By Terry Pender
WATERLOO, March 20, 2015 —- One of Canada’s leading jazz pianists and composers, David Braid, brings a new, international project to the stage tonight at The Jazz Room.
Braid teamed up with tenor-sax master Mike Murley for trips to Denmark, Sweden and Finland in recent years to teach master classes and gig. Braid formed strong-musical bonds with the bass player Johnny Aman of Finland, and the drummer Anders Morgensen of Denmark. They talked about collaborating, and earlier this week Aman and Morgensen flew into Toronto.
The Murley-Braid Nordic Project was born.
“So it’s exciting and rewarding, to share what we do across borders. And we all hope with them being here, and us being there, that we will become part of different scenes and meet new musicians,” Braid said.
The quartet played two nights at The Rex on Queen West, and tonight they play The Jazz Room. Two of the best jazz artists in Canada playing with two of the best jazz artists from Scandinavia. This promises to be an incredible show, the roots of which go back to 2008 and Braid’s first trip to Northern Europe.
“I had a concert in Sweden and following the concert someone took us to sit in at some other gig, I think it was at the Opera House in Malmo,” Braid said in an interview with New City Notes. “And there was a great bass player playing, and I sat in.”
It was the kind of night a musician never forgets.
“I ended up sitting in for the rest of the night, we were getting along very well musically, and he had mentioned something about playing some more in the future, bringing me to Finland, but nothing ever materialised until this year,” Braid said.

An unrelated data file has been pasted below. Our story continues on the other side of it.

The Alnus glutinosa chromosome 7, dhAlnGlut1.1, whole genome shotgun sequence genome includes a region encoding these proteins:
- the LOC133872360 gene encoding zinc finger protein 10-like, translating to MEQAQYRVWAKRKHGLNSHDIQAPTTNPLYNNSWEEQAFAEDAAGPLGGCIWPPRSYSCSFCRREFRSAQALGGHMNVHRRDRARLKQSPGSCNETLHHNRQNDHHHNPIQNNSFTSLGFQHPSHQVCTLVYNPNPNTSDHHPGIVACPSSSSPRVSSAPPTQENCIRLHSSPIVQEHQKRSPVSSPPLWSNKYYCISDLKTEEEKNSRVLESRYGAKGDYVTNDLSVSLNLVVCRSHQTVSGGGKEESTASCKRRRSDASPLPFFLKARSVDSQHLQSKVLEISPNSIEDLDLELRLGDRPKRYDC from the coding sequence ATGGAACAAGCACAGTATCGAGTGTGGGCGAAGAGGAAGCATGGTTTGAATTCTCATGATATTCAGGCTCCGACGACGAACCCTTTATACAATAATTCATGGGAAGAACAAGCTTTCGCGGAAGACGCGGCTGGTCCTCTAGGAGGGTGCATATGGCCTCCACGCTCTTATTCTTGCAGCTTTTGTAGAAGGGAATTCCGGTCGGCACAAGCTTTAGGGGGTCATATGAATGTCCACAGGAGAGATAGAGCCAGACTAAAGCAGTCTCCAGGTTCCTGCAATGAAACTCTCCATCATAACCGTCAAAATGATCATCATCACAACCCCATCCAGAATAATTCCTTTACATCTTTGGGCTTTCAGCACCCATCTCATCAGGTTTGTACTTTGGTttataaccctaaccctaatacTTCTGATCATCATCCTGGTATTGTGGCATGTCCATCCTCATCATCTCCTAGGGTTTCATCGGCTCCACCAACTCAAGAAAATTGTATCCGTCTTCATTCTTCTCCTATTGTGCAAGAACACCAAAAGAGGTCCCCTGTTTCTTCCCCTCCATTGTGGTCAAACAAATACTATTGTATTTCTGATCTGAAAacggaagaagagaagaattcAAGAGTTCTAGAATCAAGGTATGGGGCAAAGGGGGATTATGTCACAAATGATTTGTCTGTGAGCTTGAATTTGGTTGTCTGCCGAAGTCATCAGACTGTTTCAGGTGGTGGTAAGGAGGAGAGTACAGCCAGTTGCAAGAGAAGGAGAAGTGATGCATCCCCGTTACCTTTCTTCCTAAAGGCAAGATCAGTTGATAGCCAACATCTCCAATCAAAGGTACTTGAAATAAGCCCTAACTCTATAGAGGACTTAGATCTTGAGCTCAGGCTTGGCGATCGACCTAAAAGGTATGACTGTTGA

A Finnish bass player playing in the Malmo Opera House in Sweden with one of Canada’s very best jazz pianists. Hard to get more international than that. It was the beginning of Braid’s deep appreciation for the jazz artists of Northern Europe and the society that supports and nurtures great improvisers and their venues.
Braid also made several trips to Odese Conservatory of Music in Copenhagen, Denmark to teach master classes.
“I think I was there in 2012, with my sextet,” Braid said. “I was there I think in 2009 with a great trumpet player from Vancouver named Brad Turner. And I met Anders on that trip, and I liked his playing very
much. I guess he and Johnny, the bassist, play together quite frequently.”
The jazz-art scene is made up of small communities in a lot of cities around the world.
“And we are always looking for each other, and these two guys are examples of people in a lot of cities around the world,” Braid said.
After teaching master classes in the Odese Conservatory, Braid hit the jazz clubs to listen, chat with musicians and jam. He remains amazed at what he saw and heard. The jazz clubs are known as Cultural Houses that receive generous operating grants from the government. The musicians can join a collective. In return for small, monthly dues the collective will help cover rent and other bills if the artist did not have enough gigs that month. And post-secondary education is free up to a doctorate.